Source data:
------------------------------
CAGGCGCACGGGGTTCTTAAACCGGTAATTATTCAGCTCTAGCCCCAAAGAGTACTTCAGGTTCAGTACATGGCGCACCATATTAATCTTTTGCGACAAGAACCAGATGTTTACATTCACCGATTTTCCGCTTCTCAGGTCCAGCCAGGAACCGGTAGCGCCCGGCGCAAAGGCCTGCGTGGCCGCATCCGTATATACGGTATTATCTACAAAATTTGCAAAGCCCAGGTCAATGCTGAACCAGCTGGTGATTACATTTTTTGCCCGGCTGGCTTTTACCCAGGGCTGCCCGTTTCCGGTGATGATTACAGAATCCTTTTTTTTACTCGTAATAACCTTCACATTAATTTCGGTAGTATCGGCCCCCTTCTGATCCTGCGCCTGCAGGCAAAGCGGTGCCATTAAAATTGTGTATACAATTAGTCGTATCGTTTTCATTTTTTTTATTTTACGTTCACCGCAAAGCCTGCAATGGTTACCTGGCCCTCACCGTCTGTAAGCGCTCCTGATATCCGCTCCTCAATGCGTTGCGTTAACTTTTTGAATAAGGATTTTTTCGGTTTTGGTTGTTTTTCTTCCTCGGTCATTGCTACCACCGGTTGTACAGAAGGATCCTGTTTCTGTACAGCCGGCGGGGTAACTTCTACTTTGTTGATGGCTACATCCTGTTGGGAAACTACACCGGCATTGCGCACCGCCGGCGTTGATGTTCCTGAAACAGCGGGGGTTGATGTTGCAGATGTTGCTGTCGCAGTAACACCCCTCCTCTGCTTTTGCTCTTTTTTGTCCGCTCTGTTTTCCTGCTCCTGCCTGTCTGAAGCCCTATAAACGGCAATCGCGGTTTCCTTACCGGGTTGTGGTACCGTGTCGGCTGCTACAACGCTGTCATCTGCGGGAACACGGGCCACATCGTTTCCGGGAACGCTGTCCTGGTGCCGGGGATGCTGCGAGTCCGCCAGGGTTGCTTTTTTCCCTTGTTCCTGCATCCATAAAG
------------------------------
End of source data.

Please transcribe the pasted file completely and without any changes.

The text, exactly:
CAGGCGCACGGGGTTCTTAAACCGGTAATTATTCAGCTCTAGCCCCAAAGAGTACTTCAGGTTCAGTACATGGCGCACCATATTAATCTTTTGCGACAAGAACCAGATGTTTACATTCACCGATTTTCCGCTTCTCAGGTCCAGCCAGGAACCGGTAGCGCCCGGCGCAAAGGCCTGCGTGGCCGCATCCGTATATACGGTATTATCTACAAAATTTGCAAAGCCCAGGTCAATGCTGAACCAGCTGGTGATTACATTTTTTGCCCGGCTGGCTTTTACCCAGGGCTGCCCGTTTCCGGTGATGATTACAGAATCCTTTTTTTTACTCGTAATAACCTTCACATTAATTTCGGTAGTATCGGCCCCCTTCTGATCCTGCGCCTGCAGGCAAAGCGGTGCCATTAAAATTGTGTATACAATTAGTCGTATCGTTTTCATTTTTTTTATTTTACGTTCACCGCAAAGCCTGCAATGGTTACCTGGCCCTCACCGTCTGTAAGCGCTCCTGATATCCGCTCCTCAATGCGTTGCGTTAACTTTTTGAATAAGGATTTTTTCGGTTTTGGTTGTTTTTCTTCCTCGGTCATTGCTACCACCGGTTGTACAGAAGGATCCTGTTTCTGTACAGCCGGCGGGGTAACTTCTACTTTGTTGATGGCTACATCCTGTTGGGAAACTACACCGGCATTGCGCACCGCCGGCGTTGATGTTCCTGAAACAGCGGGGGTTGATGTTGCAGATGTTGCTGTCGCAGTAACACCCCTCCTCTGCTTTTGCTCTTTTTTGTCCGCTCTGTTTTCCTGCTCCTGCCTGTCTGAAGCCCTATAAACGGCAATCGCGGTTTCCTTACCGGGTTGTGGTACCGTGTCGGCTGCTACAACGCTGTCATCTGCGGGAACACGGGCCACATCGTTTCCGGGAACGCTGTCCTGGTGCCGGGGATGCTGCGAGTCCGCCAGGGTTGCTTTTTTCCCTTGTTCCTGCATCCATAAAG